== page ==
1. Technology

Game Programming in Ruby with Rubygames

The Main Loop
The main loop is the heartbeat of any game, and is the first thing you need to learn to start making your own games.

Getting Gaming With Rubygame
Loading images from files and displaying them om the screen is the one of the most basic things you can do in game programming. Luckily, Rubygame makes this really simple.

Visual Tutorial: Installing Rubygame on Windows
A visual tutorial with screenshots showing how to install the Rubygame library on Windows, including installing all needed DLL files.

Loading and Displaying Sprites
Now that you know how to load and display a background image in Rubygame, it's time to move onto other graphics, like sprites. A sprite is a smaller graphic displayed on the screen, usually representing the part of the game like the player's ship in Space Invaders or Pac-man in any of the Pac-man games. Backgrounds usually remain static, while sprites can move around and be animated.

Where Do You Get Images for Game Programming?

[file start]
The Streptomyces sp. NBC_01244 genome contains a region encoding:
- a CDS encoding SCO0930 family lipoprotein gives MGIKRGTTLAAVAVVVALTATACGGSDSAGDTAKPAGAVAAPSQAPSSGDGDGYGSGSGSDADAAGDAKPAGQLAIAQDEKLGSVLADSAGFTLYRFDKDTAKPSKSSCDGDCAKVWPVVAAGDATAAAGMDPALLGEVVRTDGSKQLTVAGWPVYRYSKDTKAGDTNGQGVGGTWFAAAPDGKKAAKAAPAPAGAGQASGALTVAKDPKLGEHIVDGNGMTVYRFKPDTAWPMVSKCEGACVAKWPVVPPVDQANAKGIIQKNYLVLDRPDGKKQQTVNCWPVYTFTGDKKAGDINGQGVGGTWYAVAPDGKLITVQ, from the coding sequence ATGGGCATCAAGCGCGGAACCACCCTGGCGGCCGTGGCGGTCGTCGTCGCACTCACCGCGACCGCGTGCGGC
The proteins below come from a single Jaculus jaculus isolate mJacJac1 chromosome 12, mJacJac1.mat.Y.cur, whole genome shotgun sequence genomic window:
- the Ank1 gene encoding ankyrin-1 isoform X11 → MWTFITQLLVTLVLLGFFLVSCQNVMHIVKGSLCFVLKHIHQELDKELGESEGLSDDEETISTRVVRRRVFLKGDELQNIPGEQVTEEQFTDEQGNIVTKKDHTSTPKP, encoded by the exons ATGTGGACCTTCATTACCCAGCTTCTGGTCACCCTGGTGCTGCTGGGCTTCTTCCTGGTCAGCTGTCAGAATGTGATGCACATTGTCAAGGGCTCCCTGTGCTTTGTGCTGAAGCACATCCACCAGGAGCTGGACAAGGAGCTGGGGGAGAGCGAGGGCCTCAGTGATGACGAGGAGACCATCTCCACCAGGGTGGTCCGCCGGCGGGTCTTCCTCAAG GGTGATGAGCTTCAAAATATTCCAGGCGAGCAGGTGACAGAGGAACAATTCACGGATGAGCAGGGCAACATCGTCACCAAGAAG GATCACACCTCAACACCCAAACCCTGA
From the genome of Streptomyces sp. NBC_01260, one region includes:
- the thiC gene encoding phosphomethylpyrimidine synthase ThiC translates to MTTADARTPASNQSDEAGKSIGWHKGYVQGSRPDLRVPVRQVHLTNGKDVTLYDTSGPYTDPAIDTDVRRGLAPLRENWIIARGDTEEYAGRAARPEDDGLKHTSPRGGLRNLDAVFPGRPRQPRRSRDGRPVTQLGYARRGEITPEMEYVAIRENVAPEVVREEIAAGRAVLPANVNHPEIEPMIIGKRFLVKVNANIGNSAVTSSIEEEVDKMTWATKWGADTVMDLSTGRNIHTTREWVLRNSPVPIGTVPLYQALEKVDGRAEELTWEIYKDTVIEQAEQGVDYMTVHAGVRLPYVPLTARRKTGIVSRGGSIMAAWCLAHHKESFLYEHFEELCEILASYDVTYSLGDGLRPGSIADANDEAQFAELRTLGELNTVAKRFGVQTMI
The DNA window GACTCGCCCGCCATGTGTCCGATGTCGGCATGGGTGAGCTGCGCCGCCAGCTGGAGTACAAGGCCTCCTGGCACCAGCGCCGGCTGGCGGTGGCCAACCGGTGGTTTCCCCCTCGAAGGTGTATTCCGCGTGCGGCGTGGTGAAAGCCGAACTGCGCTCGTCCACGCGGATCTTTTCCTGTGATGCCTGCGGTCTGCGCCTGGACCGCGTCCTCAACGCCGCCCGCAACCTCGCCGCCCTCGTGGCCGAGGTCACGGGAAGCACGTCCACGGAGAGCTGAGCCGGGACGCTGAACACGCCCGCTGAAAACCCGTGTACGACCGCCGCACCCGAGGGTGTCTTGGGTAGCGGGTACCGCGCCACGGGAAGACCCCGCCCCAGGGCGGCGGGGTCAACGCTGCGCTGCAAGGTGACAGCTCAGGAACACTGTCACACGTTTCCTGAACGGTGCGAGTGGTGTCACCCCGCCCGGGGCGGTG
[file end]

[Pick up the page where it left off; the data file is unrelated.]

Game programming can be a fun challenge, but if you're not an artist, too, then the challenge can be finding images to use in the game. Readers share their thoughts about where to find images.

Make Your Sprite Move
Now that we have the player sprite loaded and displayed, and the player itself is a class, it's time to make it move. There are two ways to handle input: handling the events or getting the keyboard state. In this article, only events will be discussed.

Sprite Groups in Rubygame
Now that you have a moving player, the last two things you'll need to add before you have something that can be considered a "game" are enemies and bullets. This article will cover creating an array of enemies and introduce an important concept needed to handle bullets: a sprite group.

Finishing up the Game
Finally, all the pieces are in place for your game. You've learned how to create a game window in Rubygame. You can load and display images on the screen. You can move these images around. You can even arrange these images on the screen into meaningful groups. The last thing you need to make this a "game" is collision detection.

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